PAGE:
Posted by Tom Bailey (Margaret Rudd & Associates Inc.) about 8 years ago

I'm sure there are a lot of agents telling their clients that once the house is foreclosed or sold on a short sale, they are done with it.

Lo and behold a few years later they get hit with a large tax liability and guess who they'll be dragging into court? Yup, Agent friendly and broker.

Collectively we all need to watch what we tell our clients. I agree with comments above: "ALWAYS have them check with their tax professional..."

Good post

Posted by Bill Swanson (CBSHOME Real Estate) about 8 years ago

Morning Deb,  The other " exemption " is if the home is your primary residence.  Your excellent post refers to it but it must be made very clear.   Well done !

Posted by Bill Gillhespy, Fort Myers Beach Realtor, Fort Myers Beach Agent - Homes & Condos (16 Sunview Blvd) about 8 years ago

Taxes and Death! those are the sure things in Life!

Posted by Fred Sweezer Sr., Certified Home Inspector (Hud Certified 203K Consultant) about 8 years ago

Broker Bob,

This article is not inflamatory sir. Thank you for the links. They proved what I was explaining....

QUOTE FROM LINK;

The debt must have been used to buy, build or substantially improve the taxpayer's principal residence and must have been secured by that residence. Debt used to refinance qualifying debt is also eligible for the exclusion, but only up to the amount of the old mortgage principal, just before the refinancing. 

Debt forgiven on second homes, rental property, business property, credit cards or car loans does not qualify for the new tax-relief provision. In some cases, however, other kinds of tax relief, based on insolvency, for example, may be available. See Form 982 for details.

ALWAYS SEND YOUR CLIENTS TO A QUALIFIED TAX SPECIALIST. I DO.

deb

Posted by Deb Brooks (Brooks Prime Properties Wichita Falls Texas) about 8 years ago

Great post!  Our government never misses an opportunity to get a chunk of our lives.  They're certainly NOT on your side.  More govt means more cost to everyone...even those who think they'll be getting checks!

Posted by Monica Hess, Kentucky's Feng Shui Master (Feng Shui This Kentucky) about 8 years ago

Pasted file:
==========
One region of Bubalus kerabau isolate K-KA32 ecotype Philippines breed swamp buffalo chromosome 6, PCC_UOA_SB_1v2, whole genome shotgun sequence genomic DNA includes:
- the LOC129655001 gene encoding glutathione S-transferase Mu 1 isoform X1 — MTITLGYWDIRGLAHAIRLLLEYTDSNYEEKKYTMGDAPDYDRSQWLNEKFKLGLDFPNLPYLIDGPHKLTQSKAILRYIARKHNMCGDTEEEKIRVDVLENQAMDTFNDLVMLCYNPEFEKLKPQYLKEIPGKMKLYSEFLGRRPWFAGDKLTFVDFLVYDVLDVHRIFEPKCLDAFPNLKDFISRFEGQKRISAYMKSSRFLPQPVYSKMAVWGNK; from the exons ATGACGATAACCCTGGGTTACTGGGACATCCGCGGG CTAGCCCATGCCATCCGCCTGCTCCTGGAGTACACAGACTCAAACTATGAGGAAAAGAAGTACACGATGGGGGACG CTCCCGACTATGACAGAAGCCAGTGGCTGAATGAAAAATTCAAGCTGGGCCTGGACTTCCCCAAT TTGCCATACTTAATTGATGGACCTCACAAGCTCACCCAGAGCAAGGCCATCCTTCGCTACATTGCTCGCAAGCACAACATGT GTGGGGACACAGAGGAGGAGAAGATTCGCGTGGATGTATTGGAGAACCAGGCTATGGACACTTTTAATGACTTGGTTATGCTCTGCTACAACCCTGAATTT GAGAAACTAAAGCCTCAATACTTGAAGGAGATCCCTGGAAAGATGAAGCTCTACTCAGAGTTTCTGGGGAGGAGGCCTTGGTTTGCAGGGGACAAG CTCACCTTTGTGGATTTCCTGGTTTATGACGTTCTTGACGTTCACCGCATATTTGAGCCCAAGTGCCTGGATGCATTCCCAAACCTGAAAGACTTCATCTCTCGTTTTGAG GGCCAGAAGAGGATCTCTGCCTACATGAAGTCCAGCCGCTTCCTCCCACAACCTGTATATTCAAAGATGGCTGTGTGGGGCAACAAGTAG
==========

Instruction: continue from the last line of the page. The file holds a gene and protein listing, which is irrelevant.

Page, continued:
Tax advice is always risky. For example, it was suggested above that the only way to avoid a taxable gain on investment property debt forgiveness is thru the insolvency section on IRS form 982.  This may not be the whole story.  There is also a section on the sale of "business property". SEE YOUR TAX PROFESSIONAL.

Did I mention that you must see your tax professional?

Now then, I see that the finger pointers have appeared again in some of the comments above.

At the end of the day, it just does not seem right that a house can be sold at a loss, but still incur a possible income tax liability due to debt forgiveness. Losses should be balanced against gains, and if there are excess losses there should be a way to deduct them from ordinary income. 'Tain't right to penalize us twice.

-- Just my $.02 worth. YMMV

Posted by Thomas McCombs (Century 21 HomeStar) about 8 years ago

Great post!  I have been telling my clients to consult a tax attorney when making any and all of these decisions.  Have a wonderful Cinco de Mayo!

Posted by Shanna Hall, I love selling houses!!!St. Louis, MO 314-703-1311 (Real Estate Solutions) about 8 years ago

All I can think of is the song Tax Man by the Beatles.  The government likes to appear to give, but then you read the fine print.

Posted by Gene Riemenschneider, Turning Houses into Homes (Home Point Real Estate) about 8 years ago

Let's just score TWO political points at once.  AR needs to STOP featuring patently right-wing nonsense that is this inflammatory.  (It also should not have featured my patently left-wing response to some of this - which it did.)  I agree with the other poster the issues could have been addressed without the inflammatory content.

Let's stop SLAMMING those who are in financial distress.  JUST STOP.  If the public is reading AR - and we hope that they are - how on earth do you think someone in a financial mess is going to feel about calling one of you self-rightous, above-it-all snobs for help?  Hint - don't count on the phone ringing off the hook.  If I were in their shoes I'd read this thread a cross anyone one of those who seems to think they can sit in judgement OFF the list of potential brokers.

As to the tax man.  Yes, our country needs revenue to run.  Perhaps its because the wealthy here have the lowest top marginal rates of any developed country??? Hmmmm - food for thought.